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Dissertation/Thesis Abstract

Knowledge Retention for Computer Simulations: A study comparing virtual and hands-on laboratories
by Croom, John R., III, Ed.D., Wilkes University, 2013, 190; 3630293
Abstract (Summary)

The use of virtual laboratories has the potential to change physics education. These low-cost, interactive computer activities interest students, allow for easy setup, and give educators a way to teach laboratory based online classes. This study investigated whether virtual laboratories could replace traditional hands-on laboratories and whether students could retain the same long-term knowledge in virtual laboratories as compared to hands-on laboratories. This study is a quantitative quasi-experiment that used a multiple posttest design to determine if students using virtual laboratories would retain the same knowledge as students who performed hands-on laboratories after 9 weeks. The study was composed of 336 students from 14 school districts. Students had their performances on the laboratories and their retention of the laboratories compared to a series of factors that might have affected their retention using a pretest and two posttests, which were compared using a t test. The results showed no significant difference in short-term learning between the hands-on laboratory groups and virtual laboratory groups. There was, however, a significant difference (p = .005) between the groups in long-term retention; students in the hands-on laboratory groups retained more information than those in the virtual laboratory groups. These results suggest that long-term learning is enhanced when a laboratory contains a hands-on component. Finally, the results showed that both groups of students felt their particular laboratory style was superior to the alternative method. The findings of this study can be used to improve the integration of virtual laboratories into science curriculum.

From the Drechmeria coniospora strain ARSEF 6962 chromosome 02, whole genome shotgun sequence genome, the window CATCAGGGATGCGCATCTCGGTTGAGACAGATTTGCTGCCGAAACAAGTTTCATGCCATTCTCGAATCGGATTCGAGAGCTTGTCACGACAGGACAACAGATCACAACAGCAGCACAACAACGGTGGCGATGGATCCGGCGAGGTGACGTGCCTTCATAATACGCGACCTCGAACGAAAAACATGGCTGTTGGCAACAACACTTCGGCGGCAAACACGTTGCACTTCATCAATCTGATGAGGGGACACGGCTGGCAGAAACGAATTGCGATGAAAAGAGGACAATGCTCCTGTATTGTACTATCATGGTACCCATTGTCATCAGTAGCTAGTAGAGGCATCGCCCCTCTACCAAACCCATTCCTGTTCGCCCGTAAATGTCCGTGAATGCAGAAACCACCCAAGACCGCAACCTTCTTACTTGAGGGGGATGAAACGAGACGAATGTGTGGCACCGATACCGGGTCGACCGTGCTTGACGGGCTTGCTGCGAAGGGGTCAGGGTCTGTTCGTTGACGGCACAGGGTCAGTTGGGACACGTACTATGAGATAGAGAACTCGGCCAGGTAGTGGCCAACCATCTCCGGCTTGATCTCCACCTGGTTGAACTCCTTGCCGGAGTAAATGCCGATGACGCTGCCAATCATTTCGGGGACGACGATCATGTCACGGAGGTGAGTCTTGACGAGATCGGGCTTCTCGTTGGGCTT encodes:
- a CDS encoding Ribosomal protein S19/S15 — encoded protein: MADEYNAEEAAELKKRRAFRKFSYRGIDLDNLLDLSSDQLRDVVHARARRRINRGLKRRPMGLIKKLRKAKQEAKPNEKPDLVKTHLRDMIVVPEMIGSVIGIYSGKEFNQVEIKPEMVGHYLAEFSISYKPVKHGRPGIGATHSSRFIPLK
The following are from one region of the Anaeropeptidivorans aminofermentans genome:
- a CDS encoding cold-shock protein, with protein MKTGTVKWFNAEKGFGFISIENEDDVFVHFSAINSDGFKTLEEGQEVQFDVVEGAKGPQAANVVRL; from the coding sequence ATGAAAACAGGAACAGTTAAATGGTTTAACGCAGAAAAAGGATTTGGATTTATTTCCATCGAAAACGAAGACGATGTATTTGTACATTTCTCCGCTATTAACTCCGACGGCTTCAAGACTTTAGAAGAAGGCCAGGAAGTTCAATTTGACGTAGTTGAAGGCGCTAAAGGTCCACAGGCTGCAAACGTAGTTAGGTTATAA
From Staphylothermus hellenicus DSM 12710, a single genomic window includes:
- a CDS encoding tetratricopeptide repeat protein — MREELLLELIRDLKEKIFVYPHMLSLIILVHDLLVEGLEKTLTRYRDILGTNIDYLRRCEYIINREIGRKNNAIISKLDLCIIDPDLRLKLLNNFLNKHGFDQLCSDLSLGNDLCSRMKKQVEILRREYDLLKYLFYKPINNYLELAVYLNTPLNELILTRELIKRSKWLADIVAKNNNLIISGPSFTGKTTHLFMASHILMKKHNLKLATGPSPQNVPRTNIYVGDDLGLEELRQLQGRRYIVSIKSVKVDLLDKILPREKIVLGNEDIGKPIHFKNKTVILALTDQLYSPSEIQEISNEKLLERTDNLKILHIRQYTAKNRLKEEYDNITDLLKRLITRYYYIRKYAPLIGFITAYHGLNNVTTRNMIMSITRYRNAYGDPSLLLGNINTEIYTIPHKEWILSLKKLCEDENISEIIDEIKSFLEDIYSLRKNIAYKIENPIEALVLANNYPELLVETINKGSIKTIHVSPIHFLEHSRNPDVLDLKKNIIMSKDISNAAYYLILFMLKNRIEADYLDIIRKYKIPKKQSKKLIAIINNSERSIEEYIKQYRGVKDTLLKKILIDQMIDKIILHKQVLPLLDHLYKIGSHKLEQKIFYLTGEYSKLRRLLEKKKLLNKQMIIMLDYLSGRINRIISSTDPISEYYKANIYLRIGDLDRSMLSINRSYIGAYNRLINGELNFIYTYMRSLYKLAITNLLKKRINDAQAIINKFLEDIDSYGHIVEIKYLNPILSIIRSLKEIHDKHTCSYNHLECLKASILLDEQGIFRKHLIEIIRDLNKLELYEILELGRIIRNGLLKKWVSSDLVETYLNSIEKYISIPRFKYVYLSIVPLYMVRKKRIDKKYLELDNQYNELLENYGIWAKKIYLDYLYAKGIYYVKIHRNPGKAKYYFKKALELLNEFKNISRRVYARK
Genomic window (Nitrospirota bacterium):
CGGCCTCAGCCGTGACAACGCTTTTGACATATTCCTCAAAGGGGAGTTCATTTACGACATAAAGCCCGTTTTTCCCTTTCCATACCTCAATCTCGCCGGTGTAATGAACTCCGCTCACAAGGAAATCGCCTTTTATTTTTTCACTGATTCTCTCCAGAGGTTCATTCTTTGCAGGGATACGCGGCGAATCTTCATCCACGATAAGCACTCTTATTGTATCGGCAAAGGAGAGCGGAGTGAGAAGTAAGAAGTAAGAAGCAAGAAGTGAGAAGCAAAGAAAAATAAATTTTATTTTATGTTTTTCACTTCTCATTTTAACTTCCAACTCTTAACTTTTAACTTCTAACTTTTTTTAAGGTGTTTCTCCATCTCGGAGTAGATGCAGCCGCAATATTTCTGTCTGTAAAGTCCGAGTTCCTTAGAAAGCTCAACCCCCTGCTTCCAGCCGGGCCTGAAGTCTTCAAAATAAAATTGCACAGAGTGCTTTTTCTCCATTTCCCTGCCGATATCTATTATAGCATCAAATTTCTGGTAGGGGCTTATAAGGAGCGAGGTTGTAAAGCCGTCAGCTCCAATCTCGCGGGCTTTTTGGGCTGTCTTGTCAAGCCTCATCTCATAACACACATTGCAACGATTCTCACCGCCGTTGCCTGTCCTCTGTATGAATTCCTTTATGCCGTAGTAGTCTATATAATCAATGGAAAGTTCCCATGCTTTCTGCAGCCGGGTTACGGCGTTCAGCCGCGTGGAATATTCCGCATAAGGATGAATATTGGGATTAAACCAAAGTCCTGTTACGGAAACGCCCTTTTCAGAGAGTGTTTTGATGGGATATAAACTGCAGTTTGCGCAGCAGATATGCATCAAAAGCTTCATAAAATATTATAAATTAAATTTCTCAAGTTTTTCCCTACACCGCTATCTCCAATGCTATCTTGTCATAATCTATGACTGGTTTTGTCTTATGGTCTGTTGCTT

Indexing (document details)
Advisor: Garrigan, Scott R.
Commitee: Barilla, Margaret K., DeLeo, Gary G.
School: Wilkes University
Department: Educational Leadership
School Location: United States -- Pennsylvania
Source: DAI-A 75/11(E), Dissertation Abstracts International
Subjects: Physics, Educational technology, Science education
Keywords: Curriculum design, Hands-on labratories, Knowledge retention, Long-term learning, Physics instruction, Virtual labratories
Publication Number: 3630293
ISBN: 978-1-321-08110-7
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